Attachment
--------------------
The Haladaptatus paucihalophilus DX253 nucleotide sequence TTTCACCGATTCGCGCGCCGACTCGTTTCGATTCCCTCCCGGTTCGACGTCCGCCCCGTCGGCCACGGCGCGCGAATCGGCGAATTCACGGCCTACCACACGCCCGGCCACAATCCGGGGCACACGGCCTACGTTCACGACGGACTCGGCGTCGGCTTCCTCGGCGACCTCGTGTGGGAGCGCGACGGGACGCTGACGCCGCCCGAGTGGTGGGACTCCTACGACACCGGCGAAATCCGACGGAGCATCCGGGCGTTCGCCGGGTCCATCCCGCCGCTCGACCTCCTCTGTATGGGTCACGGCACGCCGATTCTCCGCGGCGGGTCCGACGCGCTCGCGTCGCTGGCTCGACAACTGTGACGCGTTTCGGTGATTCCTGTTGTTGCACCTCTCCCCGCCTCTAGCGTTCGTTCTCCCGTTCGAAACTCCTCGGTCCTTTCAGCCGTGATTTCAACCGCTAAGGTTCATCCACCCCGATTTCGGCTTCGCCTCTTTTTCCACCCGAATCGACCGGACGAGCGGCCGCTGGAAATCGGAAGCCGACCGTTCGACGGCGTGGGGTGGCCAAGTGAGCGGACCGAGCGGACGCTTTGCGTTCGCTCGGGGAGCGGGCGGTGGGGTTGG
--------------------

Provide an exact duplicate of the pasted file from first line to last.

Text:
The Haladaptatus paucihalophilus DX253 nucleotide sequence TTTCACCGATTCGCGCGCCGACTCGTTTCGATTCCCTCCCGGTTCGACGTCCGCCCCGTCGGCCACGGCGCGCGAATCGGCGAATTCACGGCCTACCACACGCCCGGCCACAATCCGGGGCACACGGCCTACGTTCACGACGGACTCGGCGTCGGCTTCCTCGGCGACCTCGTGTGGGAGCGCGACGGGACGCTGACGCCGCCCGAGTGGTGGGACTCCTACGACACCGGCGAAATCCGACGGAGCATCCGGGCGTTCGCCGGGTCCATCCCGCCGCTCGACCTCCTCTGTATGGGTCACGGCACGCCGATTCTCCGCGGCGGGTCCGACGCGCTCGCGTCGCTGGCTCGACAACTGTGACGCGTTTCGGTGATTCCTGTTGTTGCACCTCTCCCCGCCTCTAGCGTTCGTTCTCCCGTTCGAAACTCCTCGGTCCTTTCAGCCGTGATTTCAACCGCTAAGGTTCATCCACCCCGATTTCGGCTTCGCCTCTTTTTCCACCCGAATCGACCGGACGAGCGGCCGCTGGAAATCGGAAGCCGACCGTTCGACGGCGTGGGGTGGCCAAGTGAGCGGACCGAGCGGACGCTTTGCGTTCGCTCGGGGAGCGGGCGGTGGGGTTGG